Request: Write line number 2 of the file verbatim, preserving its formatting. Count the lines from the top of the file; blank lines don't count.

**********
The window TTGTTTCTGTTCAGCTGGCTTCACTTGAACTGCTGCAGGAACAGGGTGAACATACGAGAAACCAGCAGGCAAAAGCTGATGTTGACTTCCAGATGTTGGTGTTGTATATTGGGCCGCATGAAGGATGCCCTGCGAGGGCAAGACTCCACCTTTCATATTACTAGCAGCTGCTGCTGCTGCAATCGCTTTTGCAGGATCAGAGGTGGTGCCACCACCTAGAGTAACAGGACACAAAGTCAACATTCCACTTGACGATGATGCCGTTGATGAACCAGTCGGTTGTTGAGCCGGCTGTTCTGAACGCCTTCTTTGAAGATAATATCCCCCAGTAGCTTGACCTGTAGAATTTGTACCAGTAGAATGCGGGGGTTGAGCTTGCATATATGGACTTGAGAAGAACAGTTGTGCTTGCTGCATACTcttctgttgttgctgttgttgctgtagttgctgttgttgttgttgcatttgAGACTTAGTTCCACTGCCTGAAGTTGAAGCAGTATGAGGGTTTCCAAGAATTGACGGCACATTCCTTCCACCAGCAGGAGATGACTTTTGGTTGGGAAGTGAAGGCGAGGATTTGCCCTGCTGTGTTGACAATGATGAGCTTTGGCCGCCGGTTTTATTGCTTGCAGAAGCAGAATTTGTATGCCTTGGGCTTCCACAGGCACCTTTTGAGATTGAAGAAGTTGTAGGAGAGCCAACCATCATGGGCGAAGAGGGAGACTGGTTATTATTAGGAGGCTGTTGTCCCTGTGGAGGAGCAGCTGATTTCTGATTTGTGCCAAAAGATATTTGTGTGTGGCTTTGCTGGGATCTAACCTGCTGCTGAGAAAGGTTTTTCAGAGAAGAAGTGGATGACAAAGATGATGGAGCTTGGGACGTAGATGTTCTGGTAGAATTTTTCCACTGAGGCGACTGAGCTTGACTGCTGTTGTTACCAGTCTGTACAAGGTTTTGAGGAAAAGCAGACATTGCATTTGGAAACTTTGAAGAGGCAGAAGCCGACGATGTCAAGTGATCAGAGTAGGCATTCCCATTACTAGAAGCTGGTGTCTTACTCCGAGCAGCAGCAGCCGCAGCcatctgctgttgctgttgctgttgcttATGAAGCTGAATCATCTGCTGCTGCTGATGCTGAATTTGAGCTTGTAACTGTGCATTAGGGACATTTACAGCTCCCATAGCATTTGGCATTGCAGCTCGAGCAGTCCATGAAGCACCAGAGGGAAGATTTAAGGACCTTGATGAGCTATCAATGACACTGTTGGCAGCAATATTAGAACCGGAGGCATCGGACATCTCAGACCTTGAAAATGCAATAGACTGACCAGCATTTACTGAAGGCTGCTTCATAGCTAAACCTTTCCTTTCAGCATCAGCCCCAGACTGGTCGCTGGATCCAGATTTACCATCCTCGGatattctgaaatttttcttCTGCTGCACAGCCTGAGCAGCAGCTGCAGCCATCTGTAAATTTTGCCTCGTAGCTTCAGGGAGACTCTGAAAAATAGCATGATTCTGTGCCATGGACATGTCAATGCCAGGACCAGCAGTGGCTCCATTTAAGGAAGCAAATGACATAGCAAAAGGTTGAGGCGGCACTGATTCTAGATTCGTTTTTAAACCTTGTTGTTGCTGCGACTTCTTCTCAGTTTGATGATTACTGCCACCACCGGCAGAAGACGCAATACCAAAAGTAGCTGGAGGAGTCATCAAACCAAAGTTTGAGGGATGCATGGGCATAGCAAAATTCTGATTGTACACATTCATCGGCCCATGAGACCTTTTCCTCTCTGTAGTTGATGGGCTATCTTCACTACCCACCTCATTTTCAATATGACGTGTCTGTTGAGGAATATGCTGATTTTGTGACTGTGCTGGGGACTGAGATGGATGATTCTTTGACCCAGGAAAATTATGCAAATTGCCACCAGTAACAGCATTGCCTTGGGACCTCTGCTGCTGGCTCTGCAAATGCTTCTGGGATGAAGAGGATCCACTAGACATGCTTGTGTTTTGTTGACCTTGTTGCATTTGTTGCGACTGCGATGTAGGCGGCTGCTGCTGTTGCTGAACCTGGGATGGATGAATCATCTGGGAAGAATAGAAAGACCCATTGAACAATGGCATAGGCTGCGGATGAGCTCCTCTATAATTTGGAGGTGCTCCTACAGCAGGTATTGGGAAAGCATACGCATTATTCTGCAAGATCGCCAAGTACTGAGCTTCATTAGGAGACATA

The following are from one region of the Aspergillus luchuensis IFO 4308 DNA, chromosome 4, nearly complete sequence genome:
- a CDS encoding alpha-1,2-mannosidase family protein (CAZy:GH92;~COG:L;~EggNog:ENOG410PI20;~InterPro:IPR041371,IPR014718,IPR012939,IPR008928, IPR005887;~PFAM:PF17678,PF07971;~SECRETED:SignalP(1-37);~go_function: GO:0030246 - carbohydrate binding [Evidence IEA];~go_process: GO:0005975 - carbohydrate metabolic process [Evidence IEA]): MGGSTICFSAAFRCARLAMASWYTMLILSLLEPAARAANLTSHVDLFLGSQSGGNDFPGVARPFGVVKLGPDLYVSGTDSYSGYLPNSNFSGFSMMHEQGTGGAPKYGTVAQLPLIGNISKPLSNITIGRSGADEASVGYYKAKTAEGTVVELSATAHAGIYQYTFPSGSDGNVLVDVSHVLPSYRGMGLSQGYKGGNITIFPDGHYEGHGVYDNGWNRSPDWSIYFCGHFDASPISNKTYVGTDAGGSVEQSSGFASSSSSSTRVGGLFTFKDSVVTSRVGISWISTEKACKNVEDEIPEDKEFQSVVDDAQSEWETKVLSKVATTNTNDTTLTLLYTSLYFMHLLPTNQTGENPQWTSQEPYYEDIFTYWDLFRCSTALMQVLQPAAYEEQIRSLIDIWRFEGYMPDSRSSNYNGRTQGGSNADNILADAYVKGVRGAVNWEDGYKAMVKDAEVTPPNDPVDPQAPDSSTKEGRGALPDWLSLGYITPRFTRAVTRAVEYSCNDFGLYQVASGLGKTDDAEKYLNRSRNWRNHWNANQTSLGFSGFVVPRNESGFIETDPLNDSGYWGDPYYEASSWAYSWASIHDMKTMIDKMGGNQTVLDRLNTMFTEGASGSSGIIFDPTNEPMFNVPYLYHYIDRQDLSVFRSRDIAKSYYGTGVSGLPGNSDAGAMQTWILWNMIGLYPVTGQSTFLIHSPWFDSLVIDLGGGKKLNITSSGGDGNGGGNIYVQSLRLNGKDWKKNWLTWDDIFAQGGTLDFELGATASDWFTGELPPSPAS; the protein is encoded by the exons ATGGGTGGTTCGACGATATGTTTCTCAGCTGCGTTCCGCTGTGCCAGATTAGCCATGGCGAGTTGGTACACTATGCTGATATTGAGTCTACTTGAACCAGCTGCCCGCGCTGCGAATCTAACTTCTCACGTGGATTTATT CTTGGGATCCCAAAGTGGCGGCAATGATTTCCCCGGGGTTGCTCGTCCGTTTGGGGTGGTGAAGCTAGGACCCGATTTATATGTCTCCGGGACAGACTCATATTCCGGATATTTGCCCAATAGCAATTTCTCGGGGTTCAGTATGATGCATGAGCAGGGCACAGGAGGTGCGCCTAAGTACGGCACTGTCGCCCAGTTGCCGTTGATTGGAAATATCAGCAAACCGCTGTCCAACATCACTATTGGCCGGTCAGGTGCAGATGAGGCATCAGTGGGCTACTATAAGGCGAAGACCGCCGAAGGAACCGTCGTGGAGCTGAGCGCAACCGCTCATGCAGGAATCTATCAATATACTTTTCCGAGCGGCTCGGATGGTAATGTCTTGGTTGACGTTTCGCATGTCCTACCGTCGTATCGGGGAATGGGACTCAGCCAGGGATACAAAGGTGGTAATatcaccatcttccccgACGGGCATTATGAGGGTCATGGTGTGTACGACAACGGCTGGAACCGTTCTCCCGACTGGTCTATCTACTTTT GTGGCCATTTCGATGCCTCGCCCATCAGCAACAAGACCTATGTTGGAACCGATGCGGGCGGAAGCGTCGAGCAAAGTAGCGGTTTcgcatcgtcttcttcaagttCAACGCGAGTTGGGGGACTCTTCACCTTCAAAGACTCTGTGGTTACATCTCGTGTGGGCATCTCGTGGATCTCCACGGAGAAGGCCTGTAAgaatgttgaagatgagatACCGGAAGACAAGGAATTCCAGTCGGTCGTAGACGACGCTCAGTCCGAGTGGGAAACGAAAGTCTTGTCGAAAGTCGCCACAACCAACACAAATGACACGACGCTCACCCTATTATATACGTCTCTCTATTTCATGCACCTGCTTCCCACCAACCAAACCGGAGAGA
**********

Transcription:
The following are from one region of the Aspergillus luchuensis IFO 4308 DNA, chromosome 4, nearly complete sequence genome: